Scientists measure important properties of solar wind

Lim Chang-won Reporter() | Posted : January 18, 2021, 14:17 | Updated : January 18, 2021, 14:17

[Gettyimages Bank]

SEOUL -- Understanding the source of the solar wind can help improve space-weather forecasts, particularly in the near-Earth environment. Although scientists know that the solar wind originates in the corona, they don’t know precisely how it forms or accelerates.

NASA's Goddard Space Flight Center has collaborated with the Korea Astronomy and Space Science Institute (KASI) to develop a new type of scientific instrument that can measure some very important properties of the solar wind such as the density, temperature, and speed of electrons in the corona aboard a high-altitude scientific balloon.

The instrument is an externally occulted single-stage coronagraph that blocks the Sun's bright surface to reveal its faint, but very hot upper atmosphere. It was launched on September 18, 2019, to obtain 17,060 coronal images at a float altitude of 39 kilometers (24 miles) for four hours.

The new coronagraph imaged the corona in four narrowband filters in the blue end of the solar spectrum and to derive the physical parameters in the outer corona. The joint team determined the temperature and flow speed on the western streamer and found that the electron temperature is 1.0 MK and the flow speed is 260 kilometers per second over the distance range of four to seven Rs (Radii).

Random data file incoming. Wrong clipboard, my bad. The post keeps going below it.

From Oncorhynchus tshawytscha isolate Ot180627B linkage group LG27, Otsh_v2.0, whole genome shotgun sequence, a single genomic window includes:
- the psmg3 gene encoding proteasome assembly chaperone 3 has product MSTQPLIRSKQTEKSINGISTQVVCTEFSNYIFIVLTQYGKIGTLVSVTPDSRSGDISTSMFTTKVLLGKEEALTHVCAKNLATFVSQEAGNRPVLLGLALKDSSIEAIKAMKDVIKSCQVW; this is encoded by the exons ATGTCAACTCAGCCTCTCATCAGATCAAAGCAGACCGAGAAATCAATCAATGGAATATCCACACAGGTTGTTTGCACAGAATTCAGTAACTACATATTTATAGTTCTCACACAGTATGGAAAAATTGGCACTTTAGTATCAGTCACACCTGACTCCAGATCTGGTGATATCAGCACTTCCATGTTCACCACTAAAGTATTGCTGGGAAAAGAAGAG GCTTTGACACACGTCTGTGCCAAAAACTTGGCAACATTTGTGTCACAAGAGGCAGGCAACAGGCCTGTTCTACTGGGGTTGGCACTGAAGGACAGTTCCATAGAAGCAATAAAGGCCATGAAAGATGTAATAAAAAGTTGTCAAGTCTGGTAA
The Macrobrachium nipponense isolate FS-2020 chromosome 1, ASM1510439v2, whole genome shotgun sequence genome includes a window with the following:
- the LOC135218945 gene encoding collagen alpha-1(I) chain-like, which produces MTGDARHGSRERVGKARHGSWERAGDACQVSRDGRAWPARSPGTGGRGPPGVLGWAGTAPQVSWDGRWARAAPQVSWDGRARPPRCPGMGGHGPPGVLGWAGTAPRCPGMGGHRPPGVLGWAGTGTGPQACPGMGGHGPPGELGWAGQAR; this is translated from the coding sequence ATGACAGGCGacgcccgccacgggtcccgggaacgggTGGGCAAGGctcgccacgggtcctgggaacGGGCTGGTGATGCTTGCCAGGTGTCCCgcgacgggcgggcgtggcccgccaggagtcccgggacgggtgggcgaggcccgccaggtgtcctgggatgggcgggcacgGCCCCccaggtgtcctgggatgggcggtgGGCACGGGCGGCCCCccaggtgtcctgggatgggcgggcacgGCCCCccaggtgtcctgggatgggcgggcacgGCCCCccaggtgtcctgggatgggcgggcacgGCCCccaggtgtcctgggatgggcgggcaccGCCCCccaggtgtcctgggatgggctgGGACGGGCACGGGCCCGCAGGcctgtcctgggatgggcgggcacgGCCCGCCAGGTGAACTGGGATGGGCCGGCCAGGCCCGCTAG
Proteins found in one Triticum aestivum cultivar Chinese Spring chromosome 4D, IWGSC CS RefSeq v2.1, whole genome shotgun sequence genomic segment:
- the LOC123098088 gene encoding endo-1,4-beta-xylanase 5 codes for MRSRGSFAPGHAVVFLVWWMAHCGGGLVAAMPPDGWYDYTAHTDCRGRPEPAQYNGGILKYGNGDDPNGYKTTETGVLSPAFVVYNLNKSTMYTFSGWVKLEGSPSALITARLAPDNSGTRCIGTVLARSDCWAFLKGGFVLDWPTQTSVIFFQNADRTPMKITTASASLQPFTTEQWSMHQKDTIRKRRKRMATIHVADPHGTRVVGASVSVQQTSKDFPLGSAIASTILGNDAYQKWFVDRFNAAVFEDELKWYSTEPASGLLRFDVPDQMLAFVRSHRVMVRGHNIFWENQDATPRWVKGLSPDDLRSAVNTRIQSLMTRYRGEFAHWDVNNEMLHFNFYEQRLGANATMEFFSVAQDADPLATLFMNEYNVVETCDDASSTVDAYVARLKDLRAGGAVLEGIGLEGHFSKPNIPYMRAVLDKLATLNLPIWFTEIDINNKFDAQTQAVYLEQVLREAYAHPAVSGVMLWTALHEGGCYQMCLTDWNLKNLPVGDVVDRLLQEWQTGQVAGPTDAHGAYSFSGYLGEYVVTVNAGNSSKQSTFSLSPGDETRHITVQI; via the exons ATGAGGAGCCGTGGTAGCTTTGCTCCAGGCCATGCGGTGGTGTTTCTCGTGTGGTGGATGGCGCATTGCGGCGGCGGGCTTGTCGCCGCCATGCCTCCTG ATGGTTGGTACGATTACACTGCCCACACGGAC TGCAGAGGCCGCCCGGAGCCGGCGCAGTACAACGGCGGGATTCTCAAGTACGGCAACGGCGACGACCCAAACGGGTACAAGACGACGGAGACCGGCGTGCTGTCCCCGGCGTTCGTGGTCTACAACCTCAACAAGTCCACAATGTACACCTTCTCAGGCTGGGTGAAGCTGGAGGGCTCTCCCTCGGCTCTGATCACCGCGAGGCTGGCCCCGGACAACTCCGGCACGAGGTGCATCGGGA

The solar radius is about 695,500 kilometers (432,450 miles) or about 10 times the average radius of Jupiter. A solar radius is a unit of distance used to express the size of stars in astronomy relative to the Sun.

"Balloon-borne coronagraphs observing at long wavelengths have provided valuable information on the density distribution of the corona," the joint research team said in a research paper published on the website of Solar Physics, a peer-reviewed scientific journal.

A polarization camera was used for NASA's balloon-borne investigation of temperature and speed of electrons in the corona (BITSE). Because the camera can collect polarized light, BITSE doesn’t require an extra mechanism to carry out the same task as do more traditional detectors. "This is also important for future space missions because the polarization camera reduces one mechanism (polarization wheel)," the team said.

Unlike traditional coronagraphs, the BITSE coronagraph has single-stage optics and a polarization detector to obtain both the total and polarized brightness of the solar corona at four narrow passbands in the blue end of the K-corona spectrum. "Traditionally, coronagraphs measure just the electron density, while the BITSE coronagraph utilizes spectral information to determine the electron temperature and flow velocity in addition to density," the team said.

The BITSE mission has demonstrated that measuring the polarized brightness of the corona at several wavelengths and characterizing the shape of the corona is a viable technique to determine the physical properties of the corona in the solar wind acceleration region, the team said, adding that a new coronagraph would be deployed on the International Space Station in 2023.

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